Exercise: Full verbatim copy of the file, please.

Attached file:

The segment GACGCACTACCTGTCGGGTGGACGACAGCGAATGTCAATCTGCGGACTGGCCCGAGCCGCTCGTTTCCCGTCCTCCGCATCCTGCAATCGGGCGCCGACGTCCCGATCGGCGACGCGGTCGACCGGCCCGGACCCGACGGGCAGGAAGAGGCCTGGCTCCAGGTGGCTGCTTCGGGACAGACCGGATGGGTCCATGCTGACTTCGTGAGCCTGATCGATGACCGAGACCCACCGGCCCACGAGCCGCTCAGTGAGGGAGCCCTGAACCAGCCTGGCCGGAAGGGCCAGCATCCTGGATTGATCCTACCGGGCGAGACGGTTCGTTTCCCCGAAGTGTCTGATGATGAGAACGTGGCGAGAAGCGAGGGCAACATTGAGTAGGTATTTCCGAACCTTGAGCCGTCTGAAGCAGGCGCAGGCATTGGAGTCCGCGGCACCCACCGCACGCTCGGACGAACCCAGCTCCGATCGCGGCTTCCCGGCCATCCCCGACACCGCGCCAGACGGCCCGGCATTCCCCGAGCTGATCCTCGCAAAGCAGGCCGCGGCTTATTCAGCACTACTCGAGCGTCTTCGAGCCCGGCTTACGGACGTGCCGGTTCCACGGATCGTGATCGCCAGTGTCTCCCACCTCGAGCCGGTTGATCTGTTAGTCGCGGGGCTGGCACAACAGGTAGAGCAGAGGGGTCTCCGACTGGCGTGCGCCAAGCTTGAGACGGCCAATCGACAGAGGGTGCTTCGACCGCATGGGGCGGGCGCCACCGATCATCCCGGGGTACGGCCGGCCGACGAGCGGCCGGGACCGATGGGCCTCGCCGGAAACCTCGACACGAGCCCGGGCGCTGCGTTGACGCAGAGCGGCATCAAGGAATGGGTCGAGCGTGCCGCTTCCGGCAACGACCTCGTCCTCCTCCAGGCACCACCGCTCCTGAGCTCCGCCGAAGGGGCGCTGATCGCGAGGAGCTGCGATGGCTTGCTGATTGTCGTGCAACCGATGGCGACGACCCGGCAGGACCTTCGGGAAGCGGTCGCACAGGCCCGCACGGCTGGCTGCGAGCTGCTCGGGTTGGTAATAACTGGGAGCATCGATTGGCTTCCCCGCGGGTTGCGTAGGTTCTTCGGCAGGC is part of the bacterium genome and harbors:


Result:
The segment GACGCACTACCTGTCGGGTGGACGACAGCGAATGTCAATCTGCGGACTGGCCCGAGCCGCTCGTTTCCCGTCCTCCGCATCCTGCAATCGGGCGCCGACGTCCCGATCGGCGACGCGGTCGACCGGCCCGGACCCGACGGGCAGGAAGAGGCCTGGCTCCAGGTGGCTGCTTCGGGACAGACCGGATGGGTCCATGCTGACTTCGTGAGCCTGATCGATGACCGAGACCCACCGGCCCACGAGCCGCTCAGTGAGGGAGCCCTGAACCAGCCTGGCCGGAAGGGCCAGCATCCTGGATTGATCCTACCGGGCGAGACGGTTCGTTTCCCCGAAGTGTCTGATGATGAGAACGTGGCGAGAAGCGAGGGCAACATTGAGTAGGTATTTCCGAACCTTGAGCCGTCTGAAGCAGGCGCAGGCATTGGAGTCCGCGGCACCCACCGCACGCTCGGACGAACCCAGCTCCGATCGCGGCTTCCCGGCCATCCCCGACACCGCGCCAGACGGCCCGGCATTCCCCGAGCTGATCCTCGCAAAGCAGGCCGCGGCTTATTCAGCACTACTCGAGCGTCTTCGAGCCCGGCTTACGGACGTGCCGGTTCCACGGATCGTGATCGCCAGTGTCTCCCACCTCGAGCCGGTTGATCTGTTAGTCGCGGGGCTGGCACAACAGGTAGAGCAGAGGGGTCTCCGACTGGCGTGCGCCAAGCTTGAGACGGCCAATCGACAGAGGGTGCTTCGACCGCATGGGGCGGGCGCCACCGATCATCCCGGGGTACGGCCGGCCGACGAGCGGCCGGGACCGATGGGCCTCGCCGGAAACCTCGACACGAGCCCGGGCGCTGCGTTGACGCAGAGCGGCATCAAGGAATGGGTCGAGCGTGCCGCTTCCGGCAACGACCTCGTCCTCCTCCAGGCACCACCGCTCCTGAGCTCCGCCGAAGGGGCGCTGATCGCGAGGAGCTGCGATGGCTTGCTGATTGTCGTGCAACCGATGGCGACGACCCGGCAGGACCTTCGGGAAGCGGTCGCACAGGCCCGCACGGCTGGCTGCGAGCTGCTCGGGTTGGTAATAACTGGGAGCATCGATTGGCTTCCCCGCGGGTTGCGTAGGTTCTTCGGCAGGC is part of the bacterium genome and harbors: